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Making the case for San Diego deserving an MLS team

San Diego is a city ripe with all the necessary ingredients needed for an MLS team, and the fact that they don’t have one is an absolute travesty, one that is only exacerbated by the MLS almost certainly awarding Sacramento and St. Louis expansion franchises slated to play in the next few years.

Fanbase in S.D.

Right off the bat, you may be thinking to yourself, “San Diego doesn’t have a strong fanbase for their teams. Look at the franchises that left.” Well, let’s clear some things up. The Chargers had many loyal fans and diehard supporters through their time in San Diego. They didn’t leave town for a lack of fan support or passion. They left because they couldn’t figure out how to replace their aging, ugly eyesore of a stadium. The city of San Diego and the Chargers’ owner, Dean Spanos, appeared to be at odds with one another and never figured out how to strike a deal; thus, the Chargers left for L.A. where a multi-billion dollar stadium awaits them (and the Rams).

Ok, what about the Padres? They lie somewhere in the middle of MLB’s average attendance and have one of the most fan-friendly ballparks. Yes, they may not sell out every game and don’t win too much, but the franchise, by and large, is considered successful.  So what about hockey? Glad you asked.

The Gulls

San Diego is home of the San Diego Gulls, the Anaheim Ducks’ minor-league affiliate that has called San Diego home since 2015. And while an AHL hockey team in one of America’s most warm, surf-centric cities may not seem like a great idea, the Gulls have absolutely thrived in America’s finest city.

In their inaugural season in San Diego (2015-16), the Gulls finished second in the league in overall attendance, averaging 8,675 fans per game, over 3,000 more fans than the AHL average. In the 2018-19 season, the Gulls topped the AHL’s attendance charts, averaging a league-best 9,000 fans per game.

Daniel Knighton/Getty Images

What does all this mean? That San Diego fans are supportive, interested, and (mostly) passionate about their teams. And with no NBA or NFL team, an MLS team would garner that much more support.

Fanbase in St. Louis and Sacramento

Now, with all due respect to Sacramento and St. Louis, these two cities have checkered histories when it comes to their fans, and giving them an additional team to root for may backfire.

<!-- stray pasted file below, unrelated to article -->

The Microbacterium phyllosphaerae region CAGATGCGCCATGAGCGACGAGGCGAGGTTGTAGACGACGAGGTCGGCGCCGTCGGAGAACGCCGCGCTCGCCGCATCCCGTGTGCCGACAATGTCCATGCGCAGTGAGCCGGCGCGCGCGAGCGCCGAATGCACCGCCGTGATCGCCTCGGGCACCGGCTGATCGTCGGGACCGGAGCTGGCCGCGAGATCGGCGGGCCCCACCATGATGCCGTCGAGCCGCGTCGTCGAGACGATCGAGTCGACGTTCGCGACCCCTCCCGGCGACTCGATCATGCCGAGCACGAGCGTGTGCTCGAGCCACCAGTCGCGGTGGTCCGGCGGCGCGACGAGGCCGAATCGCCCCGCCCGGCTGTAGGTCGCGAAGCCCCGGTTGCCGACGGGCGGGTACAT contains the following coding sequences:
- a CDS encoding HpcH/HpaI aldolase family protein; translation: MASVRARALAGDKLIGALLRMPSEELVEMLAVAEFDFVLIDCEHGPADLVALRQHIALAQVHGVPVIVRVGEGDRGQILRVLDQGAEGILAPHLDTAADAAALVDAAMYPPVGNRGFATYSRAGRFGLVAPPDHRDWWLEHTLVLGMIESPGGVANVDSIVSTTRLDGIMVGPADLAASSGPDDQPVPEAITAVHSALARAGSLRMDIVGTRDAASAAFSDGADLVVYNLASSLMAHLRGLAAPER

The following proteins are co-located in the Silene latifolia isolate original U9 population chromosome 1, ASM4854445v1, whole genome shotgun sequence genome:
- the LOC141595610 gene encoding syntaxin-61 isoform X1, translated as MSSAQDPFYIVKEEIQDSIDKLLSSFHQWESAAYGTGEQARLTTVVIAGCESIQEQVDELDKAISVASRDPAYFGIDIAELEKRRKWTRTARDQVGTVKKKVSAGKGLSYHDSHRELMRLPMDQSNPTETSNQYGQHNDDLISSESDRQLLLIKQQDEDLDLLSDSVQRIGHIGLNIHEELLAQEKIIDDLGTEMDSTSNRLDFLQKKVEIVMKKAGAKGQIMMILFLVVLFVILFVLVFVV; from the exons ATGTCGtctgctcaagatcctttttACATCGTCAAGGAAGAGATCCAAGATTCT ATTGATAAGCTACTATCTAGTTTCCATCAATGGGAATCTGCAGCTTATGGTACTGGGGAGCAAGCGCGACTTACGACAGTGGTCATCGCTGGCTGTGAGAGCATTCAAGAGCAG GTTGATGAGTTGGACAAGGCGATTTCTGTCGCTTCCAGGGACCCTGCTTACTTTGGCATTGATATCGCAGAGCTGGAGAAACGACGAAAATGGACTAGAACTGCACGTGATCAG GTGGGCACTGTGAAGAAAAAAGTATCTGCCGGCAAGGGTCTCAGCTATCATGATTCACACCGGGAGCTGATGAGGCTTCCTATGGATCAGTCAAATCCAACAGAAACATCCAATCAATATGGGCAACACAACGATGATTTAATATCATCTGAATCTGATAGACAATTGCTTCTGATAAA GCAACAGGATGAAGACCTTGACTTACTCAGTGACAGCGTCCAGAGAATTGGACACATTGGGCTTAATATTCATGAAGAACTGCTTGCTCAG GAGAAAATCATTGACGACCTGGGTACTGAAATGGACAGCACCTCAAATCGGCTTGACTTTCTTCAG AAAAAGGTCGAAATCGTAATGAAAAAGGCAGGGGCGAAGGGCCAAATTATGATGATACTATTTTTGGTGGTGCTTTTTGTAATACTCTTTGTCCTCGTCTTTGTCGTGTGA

Starting with Sacramento, the Kings, despite their new arena, came in 21st out of 30 in total home attendance. Not a great showing. Prior to securing their new stadium, Sacramento spent about a decade deliberating and debating whether or not to leave Sacramento. Ultimately they decided to stay, but having that conversation for so many years was indicative of a town not fully engaged with their lone professional team.

As for football in St. Louis, that city has lost two NFL teams. The first team to ditch St. Louis was the Cardinals, who left for Arizona in 1988. Then, in 1995, St. Louis was gifted the L.A. Rams, only to lose them after the 2015 season when the Rams moved back to L.A. That’s two teams, in America’s most popular and lucrative professional sports league, leaving town. Not good.

Now, let’s have a look at some data that shows why the MLS may have overlooked San Diego when choosing its next cities for expansion.

Population

A simple, cut-and-dry metric, population sizes up just how big the city is. The bigger the city, the more potential fans, the more eyes on the tv, and the greater potential for profit, the ever-important concept that the MLS is not doing so well with.

San Diego has a population of 1.42 million people, and that number is growing steadily. According to the U.S. Government’s census, San Diego ranks eighth nationally in terms of population growth amongst large cities with populations of 50,000 or more between July 1, 2017, and July 1, 2018.

census.gov